‘Fail Whale’: When Companies Just Can’t Click

When a public relations professional meets with a client, one of the most important goals is to manage the client’s expectations. Often clients assume that social media is the only way to find people, especially when trying to communicate with youth.
They assume that younger audiences will “like” or “follow” whatever a company pushes and this process is enough when it comes to customer engagement.

On his blog, @Brian Solis, Solis posted a three-part excerpt of his book, The End of Business As Usual. In the second excerpt, “Social Media’s Impending Flood of Customer Unlikes and Unfollows,” Solis describes his horror as he sat in a seminar and listened to a Facebook representative tell a group of public relations professionals that using social media effectively was easy, fun and shouldn’t take too long to do.

In terms of managing expectations with clients, it is important that they understand the real impact of Facebook from a consumer perspective rather that a business perspective. Solis points out that the difference is shocking.  From a consumer’s perspective, the top two reasons consumers interact with social networks are either to receive discounts (61 percent) or to make purchases (55 percent). On the other hand, businesses believe that the top two reasons consumers “follow” or “like” them is either to learn about new products (73 percent) or to collect general information (71 percent).

I happen to agree with Solis. It seems that many organizations tend to assume that social media presence is equal to social engagement and is a short-cut that leads to automatic two-way communication. Instead, it is a tool that helps to socially engage and assist communication.

Britt Johnson of Digital Royalty spoke at the Cronkite School’s PRoSpeak Session on Friday, Oct. 6. She emphasized the importance of training organizations to understand that if they want social media to work, they have to put in a significant amount of hard work to understand the importance of engagement. She said that in a celebrity setting, fans will actually lose interest in a celebrity based on their social media outreach. If fans learn or perceive that a celebrity has hired someone to ghost their Twitter messages, they will have an outright negative reaction. If they had no Twitter at all, they would have remained either positive or neutral toward that celebrity.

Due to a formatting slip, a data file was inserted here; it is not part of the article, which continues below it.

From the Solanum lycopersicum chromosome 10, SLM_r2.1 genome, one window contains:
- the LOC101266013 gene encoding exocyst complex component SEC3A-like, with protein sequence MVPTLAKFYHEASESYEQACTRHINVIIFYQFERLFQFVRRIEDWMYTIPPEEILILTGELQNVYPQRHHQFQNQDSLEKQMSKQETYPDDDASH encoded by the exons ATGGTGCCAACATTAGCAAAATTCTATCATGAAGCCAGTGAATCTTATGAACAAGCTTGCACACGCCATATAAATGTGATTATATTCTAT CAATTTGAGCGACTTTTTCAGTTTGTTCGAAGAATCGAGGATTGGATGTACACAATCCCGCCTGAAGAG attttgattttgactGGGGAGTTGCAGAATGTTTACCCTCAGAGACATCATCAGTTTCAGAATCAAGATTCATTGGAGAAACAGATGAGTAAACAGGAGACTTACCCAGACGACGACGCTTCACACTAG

It is that kind of mentality that makes it is so crucial for organizations to be educated about both the limitations and opportunities that go into making social media work to their benefit.  It seems that the consensus among public relations professionals is that social engagement is more than social media. In order to properly use the tool, one must master both its strengths and weaknesses.

In your opinion, which company or organization does the best job of using social media as an engagement tool?

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2 Responses to ‘Fail Whale’: When Companies Just Can’t Click

  1. dlkline says:

    I agree with Solis. While social media is a powerful tool, it is not the same as actual social engagement and needs to be managed as such. Social media is in its infancy and we have a long way to go before the jury is out on how to manage it correctly and reap its benefits. Time will tell.

  2. abwolfe says:

    It is always funny how people assume things are so easy without actually testing it. Creating a successful social media campaign in not only hard, but it takes many attempts to get it right. You can’t just post about a product and expect people to like it. Posts should be targeted and calculated where you will have the most success. It takes research and testing and often failures before things actually go right. It is the companies that learn to adapt and pitch properly that survive. The others fall to the wayside. The world of business is definitely Darwinian. Only the strong will adapt and survive.

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